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Lazareto and Tagomago, the Balearics' lesser-known islands
Tuesday, October 19, 2021 @ 10:50 AM

TO PREVENT contagion, authorities sent suspected cases to quarantine on one of the Balearic Islands, including any arrivals from countries with a high incidence of infection. Whilst there, they could visit the 'Tower of Whispers', the panoramic viewing point and the museum, then after they were restored to health or disease-free, they were allowed to continue on their journey.

Lush gardens and beautiful architecture - the perfect spot for quarantining (this photo and pictures 4, 5 and 6 from the island's official website, Lazareto de Mahón)

All this sounds very much like a review of summer package holidays in 2020 – but was actually a snapshot from the late 18th century, which shows history has an eerie habit of repeating itself.

The poetic-sounding Lazareto Island was purpose-built for isolating contagious conditions in 1794, and 227 years on, is now a major tourist attraction just outside the port of Mahón, or Maó, the capital town of Menorca.

Although the name, in translation, is far less beautiful: From the Italian Lazzaretto, sometimes referred to by the French Lazarette, it in fact means 'quarantine station' or 'leprosy unit'.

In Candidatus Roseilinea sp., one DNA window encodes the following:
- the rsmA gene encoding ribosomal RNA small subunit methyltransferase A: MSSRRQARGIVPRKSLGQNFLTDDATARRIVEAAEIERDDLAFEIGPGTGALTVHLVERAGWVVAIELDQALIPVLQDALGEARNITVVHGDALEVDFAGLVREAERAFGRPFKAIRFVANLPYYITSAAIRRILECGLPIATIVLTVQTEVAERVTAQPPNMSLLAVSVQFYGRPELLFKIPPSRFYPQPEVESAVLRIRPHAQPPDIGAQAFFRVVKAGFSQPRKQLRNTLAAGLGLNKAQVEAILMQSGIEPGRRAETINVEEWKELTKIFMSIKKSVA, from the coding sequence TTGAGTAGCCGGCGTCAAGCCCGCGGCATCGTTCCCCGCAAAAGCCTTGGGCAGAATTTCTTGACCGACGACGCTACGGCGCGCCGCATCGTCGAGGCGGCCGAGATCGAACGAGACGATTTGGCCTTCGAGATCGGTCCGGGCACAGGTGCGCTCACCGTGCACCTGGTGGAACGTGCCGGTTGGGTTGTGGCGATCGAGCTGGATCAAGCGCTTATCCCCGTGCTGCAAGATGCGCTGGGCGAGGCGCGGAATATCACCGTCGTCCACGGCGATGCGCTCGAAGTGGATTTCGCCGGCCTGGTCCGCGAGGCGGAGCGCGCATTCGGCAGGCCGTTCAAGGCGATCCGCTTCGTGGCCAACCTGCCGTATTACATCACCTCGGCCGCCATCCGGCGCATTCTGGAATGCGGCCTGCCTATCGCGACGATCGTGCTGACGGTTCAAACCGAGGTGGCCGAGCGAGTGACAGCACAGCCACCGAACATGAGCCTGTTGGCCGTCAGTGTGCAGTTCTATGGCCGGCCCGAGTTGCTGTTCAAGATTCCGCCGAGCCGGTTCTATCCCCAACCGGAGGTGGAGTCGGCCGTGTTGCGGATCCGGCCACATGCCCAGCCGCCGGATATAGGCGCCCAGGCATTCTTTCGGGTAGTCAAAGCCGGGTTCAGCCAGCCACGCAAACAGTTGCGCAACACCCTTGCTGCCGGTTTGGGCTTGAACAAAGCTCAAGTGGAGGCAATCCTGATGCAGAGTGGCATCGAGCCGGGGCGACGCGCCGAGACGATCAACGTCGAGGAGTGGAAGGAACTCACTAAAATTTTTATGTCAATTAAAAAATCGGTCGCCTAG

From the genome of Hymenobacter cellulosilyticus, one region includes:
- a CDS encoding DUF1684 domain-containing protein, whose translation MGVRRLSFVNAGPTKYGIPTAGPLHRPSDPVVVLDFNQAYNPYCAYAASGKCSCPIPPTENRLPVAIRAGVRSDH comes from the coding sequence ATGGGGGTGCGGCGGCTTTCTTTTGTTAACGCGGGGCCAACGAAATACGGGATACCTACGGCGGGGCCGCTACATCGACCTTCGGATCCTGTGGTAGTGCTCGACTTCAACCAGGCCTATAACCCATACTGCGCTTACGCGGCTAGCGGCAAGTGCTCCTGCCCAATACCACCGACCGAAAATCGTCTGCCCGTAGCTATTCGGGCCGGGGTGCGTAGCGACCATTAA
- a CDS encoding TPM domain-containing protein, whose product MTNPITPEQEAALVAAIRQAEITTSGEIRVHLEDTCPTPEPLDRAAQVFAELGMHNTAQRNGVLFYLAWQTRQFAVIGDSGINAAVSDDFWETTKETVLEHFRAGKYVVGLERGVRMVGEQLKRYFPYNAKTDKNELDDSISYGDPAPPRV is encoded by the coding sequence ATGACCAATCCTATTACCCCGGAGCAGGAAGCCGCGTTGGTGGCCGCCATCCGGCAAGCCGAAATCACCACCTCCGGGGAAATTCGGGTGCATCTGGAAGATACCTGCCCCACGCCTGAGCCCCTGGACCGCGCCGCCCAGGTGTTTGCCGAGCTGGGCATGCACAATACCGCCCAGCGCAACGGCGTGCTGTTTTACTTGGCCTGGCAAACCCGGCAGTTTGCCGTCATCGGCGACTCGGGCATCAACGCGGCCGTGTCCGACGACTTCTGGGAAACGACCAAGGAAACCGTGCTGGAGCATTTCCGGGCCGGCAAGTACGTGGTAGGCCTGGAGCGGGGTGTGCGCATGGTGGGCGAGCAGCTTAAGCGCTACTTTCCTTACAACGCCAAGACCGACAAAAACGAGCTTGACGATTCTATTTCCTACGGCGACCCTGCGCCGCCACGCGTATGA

To this end, other walled-off outposts for quarantining patients with bubonic plague, leprosy, yellow fever, typhus, cholera and similar diseases elsewhere in Spain are known as lazaretos.

But you cannot always judge an island by its title. Lazareto is a lush green haven with an elegant sandstone fortress in its centre and splendid Baroque and neo-classical architecture, and an official national heritage site.

Once a sanatorium for patients with contagious illnesses, the fortress - and, in fact, the whole island - are now official national heritage sites (photo: Menorca tourism board)

Nowadays, it is used for global conferences, political meetings, and the site of a university-level summer school in science subjects – as well as regular guided tours, given that it is one of the Balearic Islands' most popular visitor attractions.

Created by order of King Carlos III's minister, the Count of Floridablanca, referred to in the Balearic languages – of which menorquín is one – as a Llatzeret, this stunning, verdant corner of paradise was still owned by Spain's national health authorities until 2015 when it was handed over to Menorca's island council, or Consell Insular.

Before and since, it has been a backdrop for screen productions – the most recent being the episode of MasterChef aired today (Monday, October 18).



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